Washington stars as Whip Whitaker a reckless airline pilot who balances his days flying jumbo jets with picking up women snorting lines of cocaine and drinking himself to sleep. Although drunk for the flight that will change his life forever that's not the reason the plane goes down — in fact it may be the reason he thinks up his savvy landing solution in the first place. Writer John Gatins follows Whitaker into the aftermath madness: an investigation of what really happened during the flight Whitaker's battle to cap his addictions and budding relationships that if nurtured could save his life.
Zemeckis tops his own plane crash in Cast Away with the heart-pounding tailspin sequence (if you've ever been scared of flying before Flight will push into phobia territory). In the few scenes after the literal destruction Washington is able to convey an equal amount of power in the moments of mental destruction. Whitaker is obviously crushed by the events the bottle silently calling for him in every down moment. Flight strives for that level of introspection throughout eventually pairing Washington with equally distraught junkie Nicole (Kelly Reilly). Their relationship is barely fleshed out with the script time and time again resorting to obvious over-the-top depictions of substance abuse (a la Nic Cage's Leaving Las Vegas) and the bickering that follows. Washington's Whitaker hits is lowest point early sitting there until the climax of the film.
Sharing screentime with the intimate tale is the surprisingly comical attempt by the pilot's airline union buddy (Bruce Greenwood) and the company lawyer (Don Cheadle) to get Whitaker into shape. Prepping him for inquisitions looking into evidence from the wreckage and calling upon Whitaker's dealer Harling (John Goodman) to jump start their "hero" when the time is right the two men do everything they can to keep any blame being placed upon Whitaker by the National Transportation Safety Board investigators. The thread doesn't feel relevant to Whitaker's plight and in turn feels like unnecessary baggage that pads the runtime.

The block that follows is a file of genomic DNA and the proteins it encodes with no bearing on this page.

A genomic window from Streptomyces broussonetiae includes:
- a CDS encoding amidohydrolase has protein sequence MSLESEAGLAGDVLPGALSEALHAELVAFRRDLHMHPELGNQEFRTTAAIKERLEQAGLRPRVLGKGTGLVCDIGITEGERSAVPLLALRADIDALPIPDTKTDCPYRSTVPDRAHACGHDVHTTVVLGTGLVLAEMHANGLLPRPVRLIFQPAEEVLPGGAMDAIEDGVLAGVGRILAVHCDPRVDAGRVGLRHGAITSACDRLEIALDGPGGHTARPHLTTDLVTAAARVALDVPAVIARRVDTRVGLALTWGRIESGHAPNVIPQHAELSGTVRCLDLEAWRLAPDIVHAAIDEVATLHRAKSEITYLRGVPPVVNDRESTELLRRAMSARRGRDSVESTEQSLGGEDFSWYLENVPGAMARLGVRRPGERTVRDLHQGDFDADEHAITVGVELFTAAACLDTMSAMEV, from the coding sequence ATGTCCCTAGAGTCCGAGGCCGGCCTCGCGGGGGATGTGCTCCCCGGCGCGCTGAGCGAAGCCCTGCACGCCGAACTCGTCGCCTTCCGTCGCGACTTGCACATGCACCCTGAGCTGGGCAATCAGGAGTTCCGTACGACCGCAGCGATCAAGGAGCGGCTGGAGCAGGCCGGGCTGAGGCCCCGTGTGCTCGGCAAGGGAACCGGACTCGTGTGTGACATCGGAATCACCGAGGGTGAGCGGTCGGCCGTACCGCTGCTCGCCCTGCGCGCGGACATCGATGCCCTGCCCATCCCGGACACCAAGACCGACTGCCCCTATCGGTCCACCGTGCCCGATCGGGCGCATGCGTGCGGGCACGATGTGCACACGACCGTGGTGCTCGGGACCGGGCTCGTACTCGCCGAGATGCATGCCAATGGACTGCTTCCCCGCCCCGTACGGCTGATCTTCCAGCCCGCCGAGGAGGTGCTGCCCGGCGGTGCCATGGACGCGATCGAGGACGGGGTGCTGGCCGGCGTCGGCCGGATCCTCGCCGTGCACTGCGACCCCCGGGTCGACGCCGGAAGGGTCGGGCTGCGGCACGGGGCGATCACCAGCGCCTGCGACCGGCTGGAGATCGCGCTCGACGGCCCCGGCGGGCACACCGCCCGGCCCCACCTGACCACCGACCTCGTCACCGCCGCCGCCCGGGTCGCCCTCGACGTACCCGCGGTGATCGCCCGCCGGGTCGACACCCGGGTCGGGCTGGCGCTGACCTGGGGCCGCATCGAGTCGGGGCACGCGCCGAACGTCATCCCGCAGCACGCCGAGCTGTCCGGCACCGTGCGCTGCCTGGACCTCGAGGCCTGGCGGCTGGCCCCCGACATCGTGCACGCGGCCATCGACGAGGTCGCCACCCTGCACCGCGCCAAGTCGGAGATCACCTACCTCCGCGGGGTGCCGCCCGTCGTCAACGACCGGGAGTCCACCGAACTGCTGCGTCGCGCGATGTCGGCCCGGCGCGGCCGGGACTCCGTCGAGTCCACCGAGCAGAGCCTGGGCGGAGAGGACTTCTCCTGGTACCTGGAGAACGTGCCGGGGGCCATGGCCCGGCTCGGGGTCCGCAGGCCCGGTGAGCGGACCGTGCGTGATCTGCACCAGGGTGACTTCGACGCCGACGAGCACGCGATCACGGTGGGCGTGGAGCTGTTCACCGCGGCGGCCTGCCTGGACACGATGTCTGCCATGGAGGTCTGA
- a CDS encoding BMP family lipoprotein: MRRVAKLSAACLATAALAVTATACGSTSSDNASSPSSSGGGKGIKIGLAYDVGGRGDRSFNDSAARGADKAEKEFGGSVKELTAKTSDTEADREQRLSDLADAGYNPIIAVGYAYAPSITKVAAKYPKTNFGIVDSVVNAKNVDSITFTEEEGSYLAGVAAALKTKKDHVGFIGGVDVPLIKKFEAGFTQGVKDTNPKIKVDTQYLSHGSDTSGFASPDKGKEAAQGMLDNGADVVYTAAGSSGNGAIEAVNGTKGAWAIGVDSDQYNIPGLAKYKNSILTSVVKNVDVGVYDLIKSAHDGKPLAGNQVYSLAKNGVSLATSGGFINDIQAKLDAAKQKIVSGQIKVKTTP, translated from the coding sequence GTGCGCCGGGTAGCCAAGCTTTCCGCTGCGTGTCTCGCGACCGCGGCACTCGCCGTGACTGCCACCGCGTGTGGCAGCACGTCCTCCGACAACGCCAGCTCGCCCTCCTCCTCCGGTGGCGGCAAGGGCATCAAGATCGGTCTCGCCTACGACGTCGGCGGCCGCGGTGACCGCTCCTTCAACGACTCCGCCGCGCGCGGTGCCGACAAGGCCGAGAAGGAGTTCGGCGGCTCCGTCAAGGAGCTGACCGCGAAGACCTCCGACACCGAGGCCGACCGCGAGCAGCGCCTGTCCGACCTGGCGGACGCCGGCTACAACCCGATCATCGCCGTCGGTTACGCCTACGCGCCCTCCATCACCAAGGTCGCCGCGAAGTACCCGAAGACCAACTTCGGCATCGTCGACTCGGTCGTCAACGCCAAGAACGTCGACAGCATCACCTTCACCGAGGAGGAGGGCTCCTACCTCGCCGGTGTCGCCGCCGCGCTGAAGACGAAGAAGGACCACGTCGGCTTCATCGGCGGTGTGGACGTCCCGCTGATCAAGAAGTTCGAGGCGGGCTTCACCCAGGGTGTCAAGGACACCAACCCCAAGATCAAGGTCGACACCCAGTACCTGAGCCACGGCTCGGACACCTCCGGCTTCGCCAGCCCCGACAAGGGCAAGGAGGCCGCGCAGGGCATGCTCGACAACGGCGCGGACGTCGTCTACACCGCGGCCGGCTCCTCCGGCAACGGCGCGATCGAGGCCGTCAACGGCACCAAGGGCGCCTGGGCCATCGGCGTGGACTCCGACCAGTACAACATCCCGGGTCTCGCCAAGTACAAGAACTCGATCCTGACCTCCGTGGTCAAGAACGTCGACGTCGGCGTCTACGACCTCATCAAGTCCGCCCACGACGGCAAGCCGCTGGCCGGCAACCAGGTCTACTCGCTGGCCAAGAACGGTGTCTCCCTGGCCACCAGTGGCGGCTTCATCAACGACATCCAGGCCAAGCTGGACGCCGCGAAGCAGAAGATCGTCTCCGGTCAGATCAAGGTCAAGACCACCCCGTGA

Everything in Fight shoots for the skies — and on purpose. The music is constantly swelling the photography glossy and unnatural and rarely do we breach Washington's wild exterior for a sense of what Whitaker's really grappling with. For Zemeckis Flight is still a spectacle film with Washington's ability to emote as the magical special effect. Instead of using it sparingly he once again goes big. Too big.
Last night on Dancing with the Stars, the remaining couples were divided into two teams: Chelsea Kane, Romeo and Ralph Macchio vs. Kirstie Alley, Kendra Wilkinson and Hines Ward. The idea was that the groups of three couples would come out, dance a little bit and be judged on their ability to stay in unison, and then briefly dance as individual couples like they usually do.
Chelsea, Romeo and Ralph danced the Cha-Cha-Cha to Lady Gaga’s “Born This Way,” and as a group, they did very well. No singular pair seemed ahead of the other three when they were sharing the floor, which was pretty incredible. But when they danced individually, it was really hard to see the routines as opportunities to enjoy the skills of each couple. Instead, the individual routines just seemed like breathers from the main event. The judges gave them 30 out of 40 points (because there was a fourth judge: esteemed ballroom dancer Donny Burns).
Next up was the team of Kirstie Alley, Kendra and Hines Ward. They also danced the Cha-Cha-Cha, but this time it was to Ke$ha. Again, the individual dances did not allow for time to showcase each group individually, and so it seemed like it was pointless to even ask them to do so. And even though this group’s choreography was better than the first group, they were not in sync as the first group. The judges gave them 30 points as well.
Then came the individual dances. Chelsea Kane and Mark Ballas were tasked with dancing the Paso Doble and during rehearsals, Mark had a hard time convincing Chelsea not to laugh or smile because it conflicted with the dance’s seriousness. And since it was the week where the professional dances come by and offer their advice to the performers, Mark’s mom Shirley came by, who was a famous Latin ballroom dancer. And it was a little weird watching her instruct Chelsea to dance with her son more passionately and telling her to grab her son’s hair with passion. When they performed their dance for the judges, their choreography was, as usual, amazing, and it just seems like they’re improving more and more each week. Len complained their dance was too aggressive, and believed there wasn’t enough refinement in their performance. But the rest of the judges liked their moves, and Chelsea and Mark got 34 points.